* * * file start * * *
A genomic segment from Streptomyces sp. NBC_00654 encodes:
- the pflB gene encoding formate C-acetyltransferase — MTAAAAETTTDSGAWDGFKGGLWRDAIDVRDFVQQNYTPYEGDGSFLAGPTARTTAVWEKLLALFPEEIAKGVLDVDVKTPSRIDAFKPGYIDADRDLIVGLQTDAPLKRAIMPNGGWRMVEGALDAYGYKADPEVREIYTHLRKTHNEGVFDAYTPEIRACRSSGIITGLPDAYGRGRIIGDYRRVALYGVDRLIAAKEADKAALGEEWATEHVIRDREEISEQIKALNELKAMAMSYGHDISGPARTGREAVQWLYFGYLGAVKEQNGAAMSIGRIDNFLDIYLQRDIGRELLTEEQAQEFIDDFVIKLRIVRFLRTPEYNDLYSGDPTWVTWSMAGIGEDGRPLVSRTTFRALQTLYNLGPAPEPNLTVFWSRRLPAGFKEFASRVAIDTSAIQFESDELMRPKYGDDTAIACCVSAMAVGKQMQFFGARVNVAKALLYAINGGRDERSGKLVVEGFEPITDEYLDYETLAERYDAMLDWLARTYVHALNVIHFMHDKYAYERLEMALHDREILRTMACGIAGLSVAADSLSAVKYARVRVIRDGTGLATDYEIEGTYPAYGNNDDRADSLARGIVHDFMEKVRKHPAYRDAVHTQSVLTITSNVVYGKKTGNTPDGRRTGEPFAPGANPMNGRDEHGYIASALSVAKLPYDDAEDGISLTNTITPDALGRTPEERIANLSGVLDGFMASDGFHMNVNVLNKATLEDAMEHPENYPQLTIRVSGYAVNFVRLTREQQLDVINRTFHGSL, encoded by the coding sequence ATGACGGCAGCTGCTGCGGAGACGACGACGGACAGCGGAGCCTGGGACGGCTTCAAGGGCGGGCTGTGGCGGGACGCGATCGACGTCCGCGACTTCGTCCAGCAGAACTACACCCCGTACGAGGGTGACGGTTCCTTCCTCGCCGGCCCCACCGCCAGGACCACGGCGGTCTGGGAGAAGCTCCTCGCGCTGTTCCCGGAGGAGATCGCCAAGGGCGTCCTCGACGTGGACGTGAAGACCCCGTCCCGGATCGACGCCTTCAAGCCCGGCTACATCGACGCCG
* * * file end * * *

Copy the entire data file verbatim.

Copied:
A genomic segment from Streptomyces sp. NBC_00654 encodes:
- the pflB gene encoding formate C-acetyltransferase — MTAAAAETTTDSGAWDGFKGGLWRDAIDVRDFVQQNYTPYEGDGSFLAGPTARTTAVWEKLLALFPEEIAKGVLDVDVKTPSRIDAFKPGYIDADRDLIVGLQTDAPLKRAIMPNGGWRMVEGALDAYGYKADPEVREIYTHLRKTHNEGVFDAYTPEIRACRSSGIITGLPDAYGRGRIIGDYRRVALYGVDRLIAAKEADKAALGEEWATEHVIRDREEISEQIKALNELKAMAMSYGHDISGPARTGREAVQWLYFGYLGAVKEQNGAAMSIGRIDNFLDIYLQRDIGRELLTEEQAQEFIDDFVIKLRIVRFLRTPEYNDLYSGDPTWVTWSMAGIGEDGRPLVSRTTFRALQTLYNLGPAPEPNLTVFWSRRLPAGFKEFASRVAIDTSAIQFESDELMRPKYGDDTAIACCVSAMAVGKQMQFFGARVNVAKALLYAINGGRDERSGKLVVEGFEPITDEYLDYETLAERYDAMLDWLARTYVHALNVIHFMHDKYAYERLEMALHDREILRTMACGIAGLSVAADSLSAVKYARVRVIRDGTGLATDYEIEGTYPAYGNNDDRADSLARGIVHDFMEKVRKHPAYRDAVHTQSVLTITSNVVYGKKTGNTPDGRRTGEPFAPGANPMNGRDEHGYIASALSVAKLPYDDAEDGISLTNTITPDALGRTPEERIANLSGVLDGFMASDGFHMNVNVLNKATLEDAMEHPENYPQLTIRVSGYAVNFVRLTREQQLDVINRTFHGSL, encoded by the coding sequence ATGACGGCAGCTGCTGCGGAGACGACGACGGACAGCGGAGCCTGGGACGGCTTCAAGGGCGGGCTGTGGCGGGACGCGATCGACGTCCGCGACTTCGTCCAGCAGAACTACACCCCGTACGAGGGTGACGGTTCCTTCCTCGCCGGCCCCACCGCCAGGACCACGGCGGTCTGGGAGAAGCTCCTCGCGCTGTTCCCGGAGGAGATCGCCAAGGGCGTCCTCGACGTGGACGTGAAGACCCCGTCCCGGATCGACGCCTTCAAGCCCGGCTACATCGACGCCG